Edward Hopper was born on July 22, 1882, and may have been better at using light in his work than any other artist of his time until his death on May 15, 1967. Hopper is most famous for painting people sitting inside a window or posed in a room surrounded by much light. In a book titled “Edward Hopper” edited by Carter E. Foster it is said “His vision is so distinctive and compelling that solitary figures glimpsed through apartment windows or ghostly Victorian houses in deep shadow are said to be Hopperesque.” (Foster, pg 37) Hopper grew up in Nyack, New York and attended the New York School of Art, where he learned much of his skill.
I have an attraction to Edward Hopper’s art because of his use of light to project the focus of his image. This is evident in all his work; however one of the most evident is titled “Morning Sun” done in 1952. (Foster, pg 200) In the book titled “Edward Hopper” edited by Cater E. Foster it shows his study drawing for this particular piece. All of his notes about this picture are concerned with light, writing such things as: warmer, darker shadow and cool gray. In the image a girl is sitting on her bed, hugging her knees looking out of the window in front of her as the morning sun streams into the room. The pose that the girl is in yields many shadows, the range of values that Hopper uses is very broad. The composition is even more compelling by the use of very light areas adjacent to dark areas, yet the smooth transition still seems evident.
One of Hopper’s most famous paintings titled “Nighthawks”, not only uses light effectively, but incorporates simple straight geometric lines keeping the image uncomplicated while holding the interest and curiosity of the viewer. There is both a feeling of familiarity with the street scene and the diner and a desire to know more about the lives of the characters pictured; what is the relationship of the couple? What is the waiter saying? is the man sitting alone a stranger in town? The painting invites the viewer to create a story as is true of many of Hopper’s paintings, but this image has opposing concepts of isolation and companionship with the late night hour. The strangers are, on the surface, sharing a common circumstance at that moment.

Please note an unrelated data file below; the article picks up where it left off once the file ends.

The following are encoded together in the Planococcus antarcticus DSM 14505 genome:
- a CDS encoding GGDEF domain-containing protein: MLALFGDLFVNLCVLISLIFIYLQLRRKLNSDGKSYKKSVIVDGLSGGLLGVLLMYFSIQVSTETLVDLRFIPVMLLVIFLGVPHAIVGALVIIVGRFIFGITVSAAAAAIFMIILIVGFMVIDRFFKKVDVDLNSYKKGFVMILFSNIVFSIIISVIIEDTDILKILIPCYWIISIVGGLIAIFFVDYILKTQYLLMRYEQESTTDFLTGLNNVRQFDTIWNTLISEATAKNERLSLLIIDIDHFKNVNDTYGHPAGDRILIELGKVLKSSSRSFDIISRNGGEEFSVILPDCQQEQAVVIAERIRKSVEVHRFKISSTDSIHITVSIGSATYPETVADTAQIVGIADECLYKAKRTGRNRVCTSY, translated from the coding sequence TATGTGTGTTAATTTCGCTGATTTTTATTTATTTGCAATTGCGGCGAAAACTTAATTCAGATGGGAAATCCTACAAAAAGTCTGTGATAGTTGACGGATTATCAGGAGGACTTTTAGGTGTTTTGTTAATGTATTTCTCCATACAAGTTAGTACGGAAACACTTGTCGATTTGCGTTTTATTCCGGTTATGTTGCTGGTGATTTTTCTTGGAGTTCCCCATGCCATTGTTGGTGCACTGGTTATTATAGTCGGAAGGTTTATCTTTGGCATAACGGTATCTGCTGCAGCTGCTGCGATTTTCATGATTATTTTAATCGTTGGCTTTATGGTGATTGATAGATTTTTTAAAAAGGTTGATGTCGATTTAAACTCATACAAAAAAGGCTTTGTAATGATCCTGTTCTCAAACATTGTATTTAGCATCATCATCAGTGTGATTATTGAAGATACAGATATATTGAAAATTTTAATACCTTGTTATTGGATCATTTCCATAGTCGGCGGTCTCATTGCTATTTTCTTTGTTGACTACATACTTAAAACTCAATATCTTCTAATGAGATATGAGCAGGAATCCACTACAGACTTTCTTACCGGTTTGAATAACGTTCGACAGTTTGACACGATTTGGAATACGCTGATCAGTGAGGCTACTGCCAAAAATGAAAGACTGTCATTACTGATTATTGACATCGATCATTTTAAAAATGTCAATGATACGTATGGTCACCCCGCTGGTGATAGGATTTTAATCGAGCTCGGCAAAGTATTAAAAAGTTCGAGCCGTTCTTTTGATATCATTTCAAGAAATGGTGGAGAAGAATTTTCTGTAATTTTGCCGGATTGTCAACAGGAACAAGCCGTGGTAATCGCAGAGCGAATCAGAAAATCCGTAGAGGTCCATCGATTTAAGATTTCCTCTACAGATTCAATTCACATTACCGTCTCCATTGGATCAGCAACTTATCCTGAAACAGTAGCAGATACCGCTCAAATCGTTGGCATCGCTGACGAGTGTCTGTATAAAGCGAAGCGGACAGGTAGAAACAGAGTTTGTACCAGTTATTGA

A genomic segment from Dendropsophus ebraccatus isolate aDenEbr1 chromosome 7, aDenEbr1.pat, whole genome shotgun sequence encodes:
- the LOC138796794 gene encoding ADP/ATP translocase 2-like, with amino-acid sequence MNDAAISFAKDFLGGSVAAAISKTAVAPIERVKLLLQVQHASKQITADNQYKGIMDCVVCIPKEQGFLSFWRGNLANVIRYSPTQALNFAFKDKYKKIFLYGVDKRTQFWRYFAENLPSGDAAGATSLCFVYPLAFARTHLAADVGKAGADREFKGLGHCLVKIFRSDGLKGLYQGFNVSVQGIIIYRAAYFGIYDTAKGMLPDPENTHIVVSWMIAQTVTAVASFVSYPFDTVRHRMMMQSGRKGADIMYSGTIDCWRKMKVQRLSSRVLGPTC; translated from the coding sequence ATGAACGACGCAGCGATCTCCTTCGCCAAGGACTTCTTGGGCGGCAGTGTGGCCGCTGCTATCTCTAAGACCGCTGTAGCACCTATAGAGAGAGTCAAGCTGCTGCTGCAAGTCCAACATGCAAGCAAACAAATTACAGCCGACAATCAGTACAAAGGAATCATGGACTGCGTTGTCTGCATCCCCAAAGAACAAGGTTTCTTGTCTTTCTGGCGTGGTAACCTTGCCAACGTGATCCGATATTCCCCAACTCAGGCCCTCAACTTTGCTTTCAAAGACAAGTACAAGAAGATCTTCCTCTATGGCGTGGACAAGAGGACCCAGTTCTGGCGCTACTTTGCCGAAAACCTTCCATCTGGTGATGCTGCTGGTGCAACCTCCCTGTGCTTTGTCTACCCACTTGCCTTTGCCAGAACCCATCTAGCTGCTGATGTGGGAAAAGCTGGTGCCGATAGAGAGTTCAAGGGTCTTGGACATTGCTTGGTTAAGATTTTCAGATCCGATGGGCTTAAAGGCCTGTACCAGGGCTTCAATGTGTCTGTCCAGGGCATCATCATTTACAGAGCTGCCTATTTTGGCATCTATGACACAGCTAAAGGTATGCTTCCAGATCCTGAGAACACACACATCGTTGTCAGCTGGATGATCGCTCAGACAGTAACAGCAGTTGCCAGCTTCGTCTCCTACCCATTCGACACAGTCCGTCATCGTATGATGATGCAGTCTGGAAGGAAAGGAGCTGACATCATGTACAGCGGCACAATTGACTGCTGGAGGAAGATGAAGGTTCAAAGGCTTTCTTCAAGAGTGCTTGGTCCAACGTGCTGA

The painting “Night Windows” again uses light so incredibly. The viewer can clearly place himself outside looking in almost invading one’s privacy. Hopper composes a dark exterior structure with just enough light cast from the interior light onto the exterior to define the building. One gets the impression of looking at a second story apartment of a stone townhouse, yet it is a very dark night. By contrast the interior light is very bright allowing a clear view into the apartment with its furnishings and the woman occupying the space. The open window with the curtain blowing indicates a warm summer breeze as does the fact that the woman is dressed only in a slip. The viewer’s imagination is stirred to give a story background to the painted image. As with “Nighthawks”, the lines in “Night Window” are very simple and geometric. It is the shadows with the light and dark contrasts that create such a realistic picture. In comparison to “Morning Sun” which portrays natural daylight, “Night Window” and “Nighthawks” are depicting an interior artificial light in a night setting. The former is warmer with more variation in the shading whereas the night scenes are sharper and more intense in their brightness.
Edward Hoppers work exhibits so many fascinating traits. I am most drawn to his use of light, and the noticeable contrast of value in his work. His pictures are very enjoyable to an audience, because it is up to the viewer to determine exactly what is going on in his paintings.
Foster, Carter E.-editor. "Edward Hopper". Skira Editore. Italy. 2009.
Troyen, Carol, Barter, Judith A., Davis, Elliot, Comey, Janet L., Roberts,
Ellen. "Edward Hopper". Thames & Hudson Ltd. United Kingdom.
Hopper, Edward. "Morning Sun". Painting. 1952.
Hopper, Edward. "Nighthawks". Painting. 1942.
Hopper, Edward. "Night Windows". Painting. 1928.